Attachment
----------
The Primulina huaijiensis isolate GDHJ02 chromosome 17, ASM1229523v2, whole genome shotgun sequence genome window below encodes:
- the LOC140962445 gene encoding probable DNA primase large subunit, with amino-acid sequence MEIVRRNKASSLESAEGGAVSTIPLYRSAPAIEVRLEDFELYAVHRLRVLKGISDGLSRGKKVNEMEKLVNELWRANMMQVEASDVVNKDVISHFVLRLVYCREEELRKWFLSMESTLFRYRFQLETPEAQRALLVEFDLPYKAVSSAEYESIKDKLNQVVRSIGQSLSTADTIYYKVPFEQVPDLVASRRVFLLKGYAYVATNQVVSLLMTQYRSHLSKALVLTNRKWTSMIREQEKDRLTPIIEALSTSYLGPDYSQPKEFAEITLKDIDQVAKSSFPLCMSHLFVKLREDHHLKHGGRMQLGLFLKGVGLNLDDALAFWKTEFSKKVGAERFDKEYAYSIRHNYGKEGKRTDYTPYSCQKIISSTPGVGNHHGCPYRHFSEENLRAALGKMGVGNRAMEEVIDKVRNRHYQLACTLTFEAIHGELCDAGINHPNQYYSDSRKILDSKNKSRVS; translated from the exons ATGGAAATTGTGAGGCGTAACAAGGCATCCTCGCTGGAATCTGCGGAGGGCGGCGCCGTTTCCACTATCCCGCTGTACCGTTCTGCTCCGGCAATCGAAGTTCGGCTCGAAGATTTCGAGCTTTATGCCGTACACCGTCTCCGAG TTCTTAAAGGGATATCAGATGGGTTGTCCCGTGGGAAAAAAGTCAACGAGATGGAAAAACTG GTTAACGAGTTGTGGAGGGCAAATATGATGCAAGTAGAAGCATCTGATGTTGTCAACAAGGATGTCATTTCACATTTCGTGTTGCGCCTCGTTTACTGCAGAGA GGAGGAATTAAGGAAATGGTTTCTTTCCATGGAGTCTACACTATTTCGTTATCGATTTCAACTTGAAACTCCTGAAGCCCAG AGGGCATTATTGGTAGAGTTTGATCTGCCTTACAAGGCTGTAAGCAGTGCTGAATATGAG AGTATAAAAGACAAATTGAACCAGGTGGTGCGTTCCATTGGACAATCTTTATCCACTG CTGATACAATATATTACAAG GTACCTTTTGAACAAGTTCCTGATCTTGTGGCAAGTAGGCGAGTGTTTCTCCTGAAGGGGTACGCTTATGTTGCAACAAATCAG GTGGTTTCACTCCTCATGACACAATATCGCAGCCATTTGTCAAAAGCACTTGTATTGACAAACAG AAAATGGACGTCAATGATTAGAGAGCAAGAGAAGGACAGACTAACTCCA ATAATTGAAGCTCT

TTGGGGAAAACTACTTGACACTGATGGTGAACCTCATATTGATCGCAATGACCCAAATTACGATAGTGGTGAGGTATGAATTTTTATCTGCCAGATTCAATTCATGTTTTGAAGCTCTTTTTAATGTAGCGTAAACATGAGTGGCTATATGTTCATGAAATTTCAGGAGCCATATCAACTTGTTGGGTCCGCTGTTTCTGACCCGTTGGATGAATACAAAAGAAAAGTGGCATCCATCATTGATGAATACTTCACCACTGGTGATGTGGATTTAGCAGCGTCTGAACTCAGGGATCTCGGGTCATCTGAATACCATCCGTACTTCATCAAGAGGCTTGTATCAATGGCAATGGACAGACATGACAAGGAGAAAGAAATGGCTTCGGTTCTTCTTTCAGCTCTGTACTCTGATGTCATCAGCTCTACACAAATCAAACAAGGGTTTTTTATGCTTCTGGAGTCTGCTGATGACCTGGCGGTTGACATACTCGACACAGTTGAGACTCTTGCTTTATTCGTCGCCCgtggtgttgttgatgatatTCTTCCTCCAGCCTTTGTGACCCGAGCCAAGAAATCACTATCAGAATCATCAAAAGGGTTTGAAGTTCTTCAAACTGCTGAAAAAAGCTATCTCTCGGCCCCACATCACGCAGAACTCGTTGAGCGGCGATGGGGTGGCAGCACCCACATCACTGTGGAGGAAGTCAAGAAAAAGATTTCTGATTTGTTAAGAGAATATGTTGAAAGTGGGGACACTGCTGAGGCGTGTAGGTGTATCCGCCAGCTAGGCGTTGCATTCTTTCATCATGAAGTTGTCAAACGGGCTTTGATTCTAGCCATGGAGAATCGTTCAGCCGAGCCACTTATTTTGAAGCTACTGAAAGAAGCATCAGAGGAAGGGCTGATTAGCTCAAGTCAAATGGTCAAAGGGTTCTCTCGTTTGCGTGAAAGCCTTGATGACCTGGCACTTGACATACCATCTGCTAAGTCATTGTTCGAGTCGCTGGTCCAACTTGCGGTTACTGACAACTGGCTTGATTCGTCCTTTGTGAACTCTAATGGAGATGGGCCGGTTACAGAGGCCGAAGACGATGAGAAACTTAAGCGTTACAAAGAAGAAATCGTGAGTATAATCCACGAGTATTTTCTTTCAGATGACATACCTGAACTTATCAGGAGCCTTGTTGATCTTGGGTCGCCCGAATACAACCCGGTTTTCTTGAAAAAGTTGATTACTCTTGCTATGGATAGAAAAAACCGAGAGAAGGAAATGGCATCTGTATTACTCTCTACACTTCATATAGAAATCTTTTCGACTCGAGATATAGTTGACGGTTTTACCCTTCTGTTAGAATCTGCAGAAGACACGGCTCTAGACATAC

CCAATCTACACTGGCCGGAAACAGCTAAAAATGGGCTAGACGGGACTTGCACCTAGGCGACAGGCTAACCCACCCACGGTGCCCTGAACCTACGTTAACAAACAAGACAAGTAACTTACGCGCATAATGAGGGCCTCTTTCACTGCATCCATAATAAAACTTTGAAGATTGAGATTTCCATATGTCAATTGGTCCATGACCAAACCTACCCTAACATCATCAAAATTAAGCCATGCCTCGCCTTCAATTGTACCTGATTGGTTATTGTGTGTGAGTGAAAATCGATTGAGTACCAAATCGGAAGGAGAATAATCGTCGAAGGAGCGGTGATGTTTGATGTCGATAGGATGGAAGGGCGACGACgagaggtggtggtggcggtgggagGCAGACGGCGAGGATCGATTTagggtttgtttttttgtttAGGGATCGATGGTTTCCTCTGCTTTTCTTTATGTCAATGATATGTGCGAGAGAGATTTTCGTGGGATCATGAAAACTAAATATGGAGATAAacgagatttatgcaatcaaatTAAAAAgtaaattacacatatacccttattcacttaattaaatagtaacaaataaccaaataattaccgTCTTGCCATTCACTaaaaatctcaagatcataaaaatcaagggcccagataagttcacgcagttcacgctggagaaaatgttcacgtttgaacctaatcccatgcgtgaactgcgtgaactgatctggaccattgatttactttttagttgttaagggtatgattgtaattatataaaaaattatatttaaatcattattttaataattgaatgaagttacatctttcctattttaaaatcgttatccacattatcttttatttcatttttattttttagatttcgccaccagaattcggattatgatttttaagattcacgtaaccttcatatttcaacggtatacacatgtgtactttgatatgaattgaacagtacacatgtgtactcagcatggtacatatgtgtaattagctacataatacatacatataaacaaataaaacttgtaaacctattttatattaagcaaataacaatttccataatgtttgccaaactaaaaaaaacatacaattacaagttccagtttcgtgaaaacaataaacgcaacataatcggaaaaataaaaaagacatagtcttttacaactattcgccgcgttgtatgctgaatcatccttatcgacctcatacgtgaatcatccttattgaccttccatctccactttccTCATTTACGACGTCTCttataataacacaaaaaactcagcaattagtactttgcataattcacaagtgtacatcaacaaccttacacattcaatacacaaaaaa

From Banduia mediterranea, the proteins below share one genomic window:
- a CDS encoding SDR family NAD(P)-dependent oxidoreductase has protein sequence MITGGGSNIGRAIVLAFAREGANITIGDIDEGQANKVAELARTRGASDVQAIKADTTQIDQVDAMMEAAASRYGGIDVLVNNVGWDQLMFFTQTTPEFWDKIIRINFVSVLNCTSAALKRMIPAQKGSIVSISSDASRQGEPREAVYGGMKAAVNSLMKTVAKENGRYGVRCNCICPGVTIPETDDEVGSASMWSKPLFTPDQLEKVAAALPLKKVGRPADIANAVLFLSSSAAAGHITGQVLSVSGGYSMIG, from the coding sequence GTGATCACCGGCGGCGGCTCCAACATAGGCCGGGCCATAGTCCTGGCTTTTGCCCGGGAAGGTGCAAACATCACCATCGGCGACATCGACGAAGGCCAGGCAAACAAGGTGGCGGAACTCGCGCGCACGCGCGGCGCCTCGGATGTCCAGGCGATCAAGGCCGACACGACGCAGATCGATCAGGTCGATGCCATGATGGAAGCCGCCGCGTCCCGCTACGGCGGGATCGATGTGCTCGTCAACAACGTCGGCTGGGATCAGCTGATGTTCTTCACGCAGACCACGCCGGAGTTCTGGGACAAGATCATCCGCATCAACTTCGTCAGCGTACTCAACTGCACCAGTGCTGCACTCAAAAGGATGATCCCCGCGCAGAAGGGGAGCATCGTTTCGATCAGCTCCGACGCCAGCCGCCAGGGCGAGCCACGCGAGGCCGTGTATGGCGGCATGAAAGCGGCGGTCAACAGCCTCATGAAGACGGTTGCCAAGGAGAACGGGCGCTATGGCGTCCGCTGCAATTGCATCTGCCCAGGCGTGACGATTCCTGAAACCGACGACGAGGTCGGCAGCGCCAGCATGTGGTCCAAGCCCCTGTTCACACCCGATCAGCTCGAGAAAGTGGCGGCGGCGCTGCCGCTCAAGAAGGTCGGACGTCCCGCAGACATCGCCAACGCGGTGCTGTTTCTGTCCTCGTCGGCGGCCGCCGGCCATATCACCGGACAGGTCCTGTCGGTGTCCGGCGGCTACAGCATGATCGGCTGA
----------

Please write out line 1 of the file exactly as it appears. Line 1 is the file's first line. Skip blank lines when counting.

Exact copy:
The Primulina huaijiensis isolate GDHJ02 chromosome 17, ASM1229523v2, whole genome shotgun sequence genome window below encodes: